Young people should be taught to appreciate the beauty, joy and sadness of the human condition and of this thing called life, in all its majesty, splendour and meaninglessness. They should be taught humanity, compassion, a desire to eradicate human suffering and the intrinsic dignity of all mankind.


So, what do Renaissance Florentine polymath Michelangelo, the classic 1983, Hollywood comedy Trading Places and the Secretary of State for Education Michael Gove all have in common? The answer, as I’m sure you’ve guessed by now, is simple. They all passionately believe in the valiant liberation of human potential from the constraining shackles of circumstance.

Be it a statue of coruscating beauty emerging from a rough-hewn block of Carrara marble, Eddie Murphy as street hustler Billy Ray Valentine getting out of the Philadelphia ghetto and making it rich on Wall Street by dint of a social experiment, or a poor kid in Peckham being challenged by an academically rigorous curriculum and inspired by reading great literature to apply to a top university – all three are about caring enough to assist those who are trapped by the harsh exigencies of circumstance and thus enabling them to blossom, flourish and achieve their true potential – arguably the very point of education.

If you really want to liberate the wealth of talent and potential inside the Tommys, Dwaynes, Abduls and Nadines in Peckham - and in all the other kids around the country who, by dint of their postcodes, their colour or their class have been marginalized or disenfranchised; if you really want to empower them and boost their self-esteem, let alone drastically improve their life chances, then give them the priceless intellectual and cultural tools which will enable them to compete on a level playing field with the Quentins, Harrys, Olivias and Natashas - their richer, infinitely more privileged, Home Counties peers.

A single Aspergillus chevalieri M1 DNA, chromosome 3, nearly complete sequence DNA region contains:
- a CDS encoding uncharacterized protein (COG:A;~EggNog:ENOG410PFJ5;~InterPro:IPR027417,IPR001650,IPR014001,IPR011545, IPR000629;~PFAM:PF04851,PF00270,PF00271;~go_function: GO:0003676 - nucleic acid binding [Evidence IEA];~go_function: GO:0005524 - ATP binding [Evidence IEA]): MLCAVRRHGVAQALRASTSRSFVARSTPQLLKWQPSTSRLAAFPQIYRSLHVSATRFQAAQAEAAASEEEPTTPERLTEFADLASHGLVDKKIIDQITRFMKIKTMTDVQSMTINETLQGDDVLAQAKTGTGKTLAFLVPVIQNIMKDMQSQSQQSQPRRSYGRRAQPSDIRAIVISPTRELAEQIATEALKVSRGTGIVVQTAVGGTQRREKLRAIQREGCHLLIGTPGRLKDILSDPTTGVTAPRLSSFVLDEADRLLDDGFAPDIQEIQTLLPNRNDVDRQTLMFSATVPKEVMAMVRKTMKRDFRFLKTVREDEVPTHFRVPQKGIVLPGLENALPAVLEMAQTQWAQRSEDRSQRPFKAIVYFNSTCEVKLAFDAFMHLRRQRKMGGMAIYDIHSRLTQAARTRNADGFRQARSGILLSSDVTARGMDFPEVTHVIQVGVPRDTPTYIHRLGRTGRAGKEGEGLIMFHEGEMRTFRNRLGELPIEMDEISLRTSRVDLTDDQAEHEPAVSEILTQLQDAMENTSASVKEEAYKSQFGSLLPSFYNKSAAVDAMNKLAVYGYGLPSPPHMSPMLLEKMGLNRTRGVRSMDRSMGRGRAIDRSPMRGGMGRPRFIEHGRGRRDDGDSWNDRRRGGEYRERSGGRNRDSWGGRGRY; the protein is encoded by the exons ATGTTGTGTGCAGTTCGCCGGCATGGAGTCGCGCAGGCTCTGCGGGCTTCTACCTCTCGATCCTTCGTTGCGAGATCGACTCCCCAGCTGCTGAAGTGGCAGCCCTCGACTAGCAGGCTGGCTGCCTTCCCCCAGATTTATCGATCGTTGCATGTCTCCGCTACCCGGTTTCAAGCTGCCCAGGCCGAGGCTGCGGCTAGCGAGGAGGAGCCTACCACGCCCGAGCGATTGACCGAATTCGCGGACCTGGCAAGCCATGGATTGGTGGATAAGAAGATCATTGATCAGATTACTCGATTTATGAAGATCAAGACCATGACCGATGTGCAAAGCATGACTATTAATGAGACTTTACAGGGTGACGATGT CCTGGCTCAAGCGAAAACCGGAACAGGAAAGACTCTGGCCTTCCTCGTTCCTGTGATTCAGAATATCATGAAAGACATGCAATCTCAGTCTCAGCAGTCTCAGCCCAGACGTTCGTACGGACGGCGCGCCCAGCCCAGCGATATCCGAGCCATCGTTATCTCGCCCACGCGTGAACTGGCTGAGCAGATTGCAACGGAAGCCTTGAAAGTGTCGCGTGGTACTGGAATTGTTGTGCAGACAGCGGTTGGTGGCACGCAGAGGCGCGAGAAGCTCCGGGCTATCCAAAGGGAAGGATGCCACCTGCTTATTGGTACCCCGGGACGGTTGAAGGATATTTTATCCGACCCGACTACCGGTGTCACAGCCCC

Frederick Douglass, the 19th century, African-American tireless anti-slavery campaigner and educator gets the last word this afternoon, with an adage which it would do us all well to hold at the forefront of our minds. As Douglass says, with an almost tragically prescient insight, and one which thankfully the Secretary of State for Education understands and has taken to heart:

“It is easier to build strong children than to repair broken men.”

Just like Michael Gove, I for one would rather put the time and effort in now to building strong children, than end up living in a world of broken men. I trust you would too.